Flight Without End doesn’t show us a poetic or lyrical Roth. It’s not elegiac or nostalgic. It’s sarcastic and ironic. It’s the work of someone who saw the downside of globalisation long before anyone else and who was no fool when it came to human beings. There are a few good ones out there but they hardly ever occupy the big stages; they might be hidden somewhere in the Taiga, doing their thing quietly and unseen.

I thoroughly enjoyed this book. It’s witty, irreverent, unflinching and astute. It may not be the best book for someone who hasn’t read Roth yet, but it’s a must-read for those who already like him.

 

Other reviews

Vishy (Vishy’s Blog) 

 

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Flight Without End is the eleventh book in the Literature and War Readalong 2014. The next book is Letters from a Lost Generation by Vera Brittain and four of her friends. Discussion starts on Monday 29 December, 2014. Further information on the Literature and War Readalong 2014, including the book blurbs can be found here.

Literature and War Readalong November 30 2014 Meets German Literature Month: Flight Without End – Die Flucht ohne Ende by Joseph Roth

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Jospeh Roth, one of the greats of Austrian literature, seemed like a wonderful choice, not only for the Literature and War Readalong in which we focus on WWI, but also as part of German Literature Month. And because he’s such a fine author, there will not only be a readalong but the last week of GLM ( 24 – 30 November) is dedicated to his work. After some rather unfortunate readalong choices, I’m confident this one will not disappoint.

Joseph Roth

Joseph Roth was an Austrian-Jewish writer and journalist. He died at the age of forty-seven in Paris. His early death was probably brought on by his alcoholism. His last book, called The Legend of the Holy Drinker, is inspired by his own battle with alcohol.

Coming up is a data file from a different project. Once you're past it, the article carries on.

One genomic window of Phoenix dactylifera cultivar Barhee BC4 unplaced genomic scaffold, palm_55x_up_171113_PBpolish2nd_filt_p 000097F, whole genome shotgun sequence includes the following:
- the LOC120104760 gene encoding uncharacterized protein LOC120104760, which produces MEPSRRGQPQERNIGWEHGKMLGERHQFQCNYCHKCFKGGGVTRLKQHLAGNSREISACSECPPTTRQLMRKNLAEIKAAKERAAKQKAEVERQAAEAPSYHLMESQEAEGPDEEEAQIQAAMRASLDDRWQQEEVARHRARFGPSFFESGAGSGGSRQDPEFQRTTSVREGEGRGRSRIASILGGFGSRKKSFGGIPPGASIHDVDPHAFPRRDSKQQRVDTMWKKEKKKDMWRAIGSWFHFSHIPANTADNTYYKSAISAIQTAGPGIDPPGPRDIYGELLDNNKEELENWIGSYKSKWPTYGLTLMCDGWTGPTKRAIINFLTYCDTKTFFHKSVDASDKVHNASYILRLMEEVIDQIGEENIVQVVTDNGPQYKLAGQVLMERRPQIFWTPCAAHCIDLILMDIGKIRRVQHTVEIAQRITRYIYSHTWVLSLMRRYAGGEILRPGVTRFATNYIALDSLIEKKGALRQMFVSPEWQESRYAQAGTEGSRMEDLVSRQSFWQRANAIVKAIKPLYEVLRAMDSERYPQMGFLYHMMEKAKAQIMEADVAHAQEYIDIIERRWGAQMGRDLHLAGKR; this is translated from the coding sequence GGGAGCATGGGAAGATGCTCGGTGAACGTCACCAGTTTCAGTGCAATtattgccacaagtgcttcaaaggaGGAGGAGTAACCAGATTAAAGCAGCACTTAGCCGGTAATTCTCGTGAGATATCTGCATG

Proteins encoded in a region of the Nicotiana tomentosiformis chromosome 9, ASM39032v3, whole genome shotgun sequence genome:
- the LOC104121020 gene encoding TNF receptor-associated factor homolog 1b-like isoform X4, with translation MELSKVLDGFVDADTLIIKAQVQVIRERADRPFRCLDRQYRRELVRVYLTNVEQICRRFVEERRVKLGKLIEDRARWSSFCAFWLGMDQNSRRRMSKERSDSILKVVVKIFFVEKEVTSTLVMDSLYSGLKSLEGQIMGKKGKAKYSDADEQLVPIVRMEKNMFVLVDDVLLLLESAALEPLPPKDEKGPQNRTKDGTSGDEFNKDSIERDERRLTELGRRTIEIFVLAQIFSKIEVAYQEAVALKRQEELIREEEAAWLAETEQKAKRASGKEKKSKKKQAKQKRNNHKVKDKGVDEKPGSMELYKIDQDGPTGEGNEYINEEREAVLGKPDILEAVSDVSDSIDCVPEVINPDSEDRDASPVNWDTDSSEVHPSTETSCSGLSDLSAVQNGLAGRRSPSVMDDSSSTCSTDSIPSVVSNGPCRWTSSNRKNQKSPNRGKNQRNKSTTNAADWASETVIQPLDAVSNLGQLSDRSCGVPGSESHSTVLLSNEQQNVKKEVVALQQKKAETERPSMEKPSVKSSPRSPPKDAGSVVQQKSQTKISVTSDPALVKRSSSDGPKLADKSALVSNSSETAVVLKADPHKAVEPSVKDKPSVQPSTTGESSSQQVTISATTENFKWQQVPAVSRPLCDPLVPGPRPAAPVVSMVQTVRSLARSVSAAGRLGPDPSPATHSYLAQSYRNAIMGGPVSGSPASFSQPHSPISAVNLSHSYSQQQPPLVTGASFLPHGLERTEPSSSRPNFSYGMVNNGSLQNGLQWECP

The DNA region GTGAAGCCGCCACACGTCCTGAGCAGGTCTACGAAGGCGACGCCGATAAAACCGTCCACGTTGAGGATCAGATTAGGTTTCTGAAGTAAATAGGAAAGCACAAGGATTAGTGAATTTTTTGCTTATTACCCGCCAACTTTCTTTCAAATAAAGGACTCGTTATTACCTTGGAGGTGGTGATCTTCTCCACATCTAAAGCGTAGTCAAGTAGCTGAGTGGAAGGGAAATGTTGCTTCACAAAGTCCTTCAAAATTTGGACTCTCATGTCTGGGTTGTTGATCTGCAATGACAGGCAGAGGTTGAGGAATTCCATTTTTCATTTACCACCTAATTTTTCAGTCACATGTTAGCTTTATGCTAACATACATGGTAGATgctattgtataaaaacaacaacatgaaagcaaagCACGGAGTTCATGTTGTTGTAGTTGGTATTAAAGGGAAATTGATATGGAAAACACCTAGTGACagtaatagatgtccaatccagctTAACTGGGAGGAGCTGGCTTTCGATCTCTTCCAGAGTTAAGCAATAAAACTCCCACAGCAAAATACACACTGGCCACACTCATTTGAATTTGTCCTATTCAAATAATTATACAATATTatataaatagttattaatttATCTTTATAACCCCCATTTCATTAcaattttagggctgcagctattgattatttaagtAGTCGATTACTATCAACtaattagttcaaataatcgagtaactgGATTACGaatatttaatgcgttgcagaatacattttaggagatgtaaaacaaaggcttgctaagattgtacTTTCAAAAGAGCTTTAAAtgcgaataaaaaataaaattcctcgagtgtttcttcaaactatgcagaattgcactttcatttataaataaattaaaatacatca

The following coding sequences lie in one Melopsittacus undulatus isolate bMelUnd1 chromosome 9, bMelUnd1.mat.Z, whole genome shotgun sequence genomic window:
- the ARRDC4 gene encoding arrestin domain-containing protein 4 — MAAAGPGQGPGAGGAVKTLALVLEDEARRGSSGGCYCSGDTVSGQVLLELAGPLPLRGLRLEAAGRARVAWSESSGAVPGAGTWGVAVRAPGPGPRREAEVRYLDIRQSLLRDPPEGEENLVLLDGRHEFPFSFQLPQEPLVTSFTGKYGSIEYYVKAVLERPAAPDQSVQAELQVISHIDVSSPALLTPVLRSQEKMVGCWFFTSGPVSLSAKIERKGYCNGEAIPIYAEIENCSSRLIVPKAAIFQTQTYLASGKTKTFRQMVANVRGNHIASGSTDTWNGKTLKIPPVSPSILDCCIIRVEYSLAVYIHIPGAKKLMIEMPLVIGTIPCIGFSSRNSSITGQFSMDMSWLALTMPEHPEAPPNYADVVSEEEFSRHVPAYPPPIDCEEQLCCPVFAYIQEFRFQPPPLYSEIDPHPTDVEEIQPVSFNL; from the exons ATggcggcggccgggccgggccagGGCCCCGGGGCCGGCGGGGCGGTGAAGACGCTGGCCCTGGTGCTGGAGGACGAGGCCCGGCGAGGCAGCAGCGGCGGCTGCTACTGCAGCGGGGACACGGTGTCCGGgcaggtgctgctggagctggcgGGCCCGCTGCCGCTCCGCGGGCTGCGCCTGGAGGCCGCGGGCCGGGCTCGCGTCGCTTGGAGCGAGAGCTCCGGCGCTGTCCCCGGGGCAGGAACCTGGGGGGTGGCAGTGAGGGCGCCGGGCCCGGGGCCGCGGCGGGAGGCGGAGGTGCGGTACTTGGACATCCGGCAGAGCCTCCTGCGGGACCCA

Some of his books deal with the end of the Austro-Hungarian Empire (The Radetzky March, The Emperor’s Tomb), others like Job focus on Judaism. Although he was Jewish, Catholicism was important for Roth and it’s assumed that he converted towards the end of his life.

Here are the first sentences of Flight Without End

Franz Tunda, first lieutenant in the Austrian Army, became a Russian prisoner of war in August 1916. He was taken to a camp a few versts north-east of Irkutsk. He succeeded in escaping with the help of a Siberian Pole. On the remote, isolated and dreary farm of this Pole, the officer remained until spring 1919.

And some details and the blurb for those who want to join

Flight Witout End – Die Flucht ohne Ende by Joseph Roth (Austria 1927) WWI, Classic,  144 pages

Flight Without End, written in Paris, in 1927, is perhaps the most personal of Joseph Roth’s novels. Introduced by the author as the true account of his friend Franz Tunda it tells the story of a young ex-office of the Austro-Hungarian Army in the 1914- 1918 war, who makes his way back from captivity in Siberia and service with the Bolshevik army, only to find out that the old order, which has shaped him has crumbled and that there is no place for him in the new “European” culture that has taken its place. Everywhere – in his dealings with society, family, women – he finds himself an outsider, both attracted and repelled by the values of the old world, yet unable to accept the new ideologies.

 

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The discussion starts on Friday, 28 November 2014.

Further information on the Literature and War Readalong 2014, including all the book blurbs, can be found here.